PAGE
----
Warren, an Army veteran with a deep, booming voice and a warm smile, had imagined many things in his future: traveling the globe, eating foreign cuisine, and cooking with unique recipes.
Being homeless and in need of food was never one of them.
Warren was 20 years old when he entered the military. He was deployed to Ethiopia, and later to Panama and Germany. He spent eleven years serving his country – first as an analyst and then as a warrant officer – before returning to the US and joining the workforce as a civilian. He would spend the next twenty plus years working in the private and public sectors.
As retirement neared, Warren was looking forward to spending time relaxing and pursuing his hobbies, including rooting for the Washington Redskins, keeping up with politics, cooking, and traveling. But, he soon found that his income during retirement didn’t match the rising costs of Washington, D.C. He struggled financially. Groceries became harder and harder to afford. Eventually, he lost his house.
After stints of living with various friends and family in an effort to stabilize his life, Warren was forced to face the reality that he needed help. He turned to Capital Area Food Bank partner Access Housing Inc., a nonprofit program focused on assisting veterans with food, transitional housing, job training, and other services.
Warren still remembers the day he came to Access, breaking down as he was shown his room. It had been years since he had had a bed of his own, let alone, as he said, his “own four walls”. Regular nutritious meals were also a change from his current diet. He began to feel that change was possible.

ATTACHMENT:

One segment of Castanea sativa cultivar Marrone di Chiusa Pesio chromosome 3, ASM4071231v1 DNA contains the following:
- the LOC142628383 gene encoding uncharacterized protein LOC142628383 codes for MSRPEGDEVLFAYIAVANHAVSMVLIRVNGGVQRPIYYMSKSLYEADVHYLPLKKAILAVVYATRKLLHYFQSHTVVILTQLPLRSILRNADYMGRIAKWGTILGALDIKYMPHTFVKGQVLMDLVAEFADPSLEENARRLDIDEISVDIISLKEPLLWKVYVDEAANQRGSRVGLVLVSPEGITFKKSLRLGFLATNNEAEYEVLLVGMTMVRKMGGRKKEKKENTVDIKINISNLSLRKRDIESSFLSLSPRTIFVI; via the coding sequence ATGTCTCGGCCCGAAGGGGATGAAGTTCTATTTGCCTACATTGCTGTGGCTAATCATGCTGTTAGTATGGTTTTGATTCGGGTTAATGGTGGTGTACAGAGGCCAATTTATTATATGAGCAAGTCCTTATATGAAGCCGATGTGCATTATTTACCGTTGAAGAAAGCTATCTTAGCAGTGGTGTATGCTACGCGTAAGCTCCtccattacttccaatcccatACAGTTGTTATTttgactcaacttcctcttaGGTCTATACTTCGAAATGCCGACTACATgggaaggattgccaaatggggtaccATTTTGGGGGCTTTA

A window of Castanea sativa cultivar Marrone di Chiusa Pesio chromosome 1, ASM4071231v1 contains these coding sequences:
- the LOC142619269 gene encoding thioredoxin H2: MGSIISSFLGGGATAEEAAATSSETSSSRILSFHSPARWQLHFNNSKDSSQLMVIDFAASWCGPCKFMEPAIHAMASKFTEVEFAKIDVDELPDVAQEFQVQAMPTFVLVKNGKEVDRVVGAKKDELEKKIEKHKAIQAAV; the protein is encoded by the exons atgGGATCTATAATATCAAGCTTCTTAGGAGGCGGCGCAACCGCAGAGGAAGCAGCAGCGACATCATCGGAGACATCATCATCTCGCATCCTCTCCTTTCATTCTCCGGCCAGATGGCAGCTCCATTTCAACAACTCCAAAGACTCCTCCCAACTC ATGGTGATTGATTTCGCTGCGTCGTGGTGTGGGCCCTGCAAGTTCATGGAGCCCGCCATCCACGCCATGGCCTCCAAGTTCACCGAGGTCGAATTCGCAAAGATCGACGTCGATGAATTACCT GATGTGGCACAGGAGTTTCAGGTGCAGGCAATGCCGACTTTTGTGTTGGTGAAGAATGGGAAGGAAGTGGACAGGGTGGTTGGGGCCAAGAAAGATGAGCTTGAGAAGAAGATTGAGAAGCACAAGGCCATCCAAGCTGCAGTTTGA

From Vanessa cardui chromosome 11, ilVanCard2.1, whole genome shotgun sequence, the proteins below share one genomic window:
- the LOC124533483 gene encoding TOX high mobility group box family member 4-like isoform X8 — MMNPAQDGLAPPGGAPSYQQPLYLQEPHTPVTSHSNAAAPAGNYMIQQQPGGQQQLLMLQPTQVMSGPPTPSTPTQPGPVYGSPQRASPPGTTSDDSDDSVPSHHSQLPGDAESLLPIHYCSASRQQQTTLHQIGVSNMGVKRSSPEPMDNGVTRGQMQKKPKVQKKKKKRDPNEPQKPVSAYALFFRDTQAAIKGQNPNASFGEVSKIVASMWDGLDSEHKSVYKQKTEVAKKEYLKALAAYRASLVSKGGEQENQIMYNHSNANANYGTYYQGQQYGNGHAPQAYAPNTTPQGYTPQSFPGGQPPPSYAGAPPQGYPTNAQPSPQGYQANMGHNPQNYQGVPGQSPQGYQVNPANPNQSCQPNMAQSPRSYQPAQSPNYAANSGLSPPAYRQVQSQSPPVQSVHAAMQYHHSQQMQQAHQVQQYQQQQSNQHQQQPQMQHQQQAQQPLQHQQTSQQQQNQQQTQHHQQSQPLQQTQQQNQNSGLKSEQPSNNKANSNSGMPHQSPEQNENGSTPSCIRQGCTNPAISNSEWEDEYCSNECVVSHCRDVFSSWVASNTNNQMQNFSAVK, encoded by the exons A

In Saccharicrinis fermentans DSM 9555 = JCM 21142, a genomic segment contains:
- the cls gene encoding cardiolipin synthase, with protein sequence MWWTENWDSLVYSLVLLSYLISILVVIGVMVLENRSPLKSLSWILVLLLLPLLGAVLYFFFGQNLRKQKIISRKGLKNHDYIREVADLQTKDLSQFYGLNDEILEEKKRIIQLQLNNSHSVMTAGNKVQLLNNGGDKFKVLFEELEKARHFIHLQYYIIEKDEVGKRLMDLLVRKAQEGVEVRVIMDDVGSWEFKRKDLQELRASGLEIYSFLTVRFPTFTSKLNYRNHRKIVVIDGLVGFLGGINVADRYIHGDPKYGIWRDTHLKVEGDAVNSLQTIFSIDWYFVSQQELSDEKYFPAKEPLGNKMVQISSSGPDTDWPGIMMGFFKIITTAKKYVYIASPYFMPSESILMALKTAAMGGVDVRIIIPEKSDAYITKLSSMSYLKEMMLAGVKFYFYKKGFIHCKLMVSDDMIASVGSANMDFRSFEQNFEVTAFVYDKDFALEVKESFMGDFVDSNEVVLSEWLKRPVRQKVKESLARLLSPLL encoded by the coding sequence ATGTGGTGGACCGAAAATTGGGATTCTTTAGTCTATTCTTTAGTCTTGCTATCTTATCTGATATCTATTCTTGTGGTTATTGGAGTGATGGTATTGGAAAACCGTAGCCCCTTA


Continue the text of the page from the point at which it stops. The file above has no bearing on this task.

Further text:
Dwayne Jones, a program coordinator with Access, said that the organization helps men and women of many ages and military backgrounds to find permanent housing, navigate a system of benefits that can enable them to regain stability, and set other goals appropriate to their circumstances and life stage.
Warren noted that the food bank is an essential enabler of this work. “By partnering with the food bank on meals, we’re able to create more room in the budget for case management, housing counseling, job counseling, motivational speakers, a staff therapist, and the on-site medical clinic,” Dwayne said. “This ensures a robust program for our veterans to work their way toward their goals.” Goals like the ones Warren has set for himself, which include having a home of his own once again, and enough income to see him through the rest of retirement.
He still dreams of traveling and cooking, looking forward to the day when he has a kitchen of his own where he can, as he likes to say, make “meals for anyone’s taste buds.” With food and support to fuel his journey, Warren is looking towards a hopeful future a bit more like the one he envisioned.
Twenty percent of the households served by the Capital Area Food Bank have a member who is a veteran of the US military. Your support helps these former service members, along with hundreds of thousands of other men, women, and children in our area, to get the food they need today, and fuels a network of nonprofit partners that provide services to help them thrive tomorrow.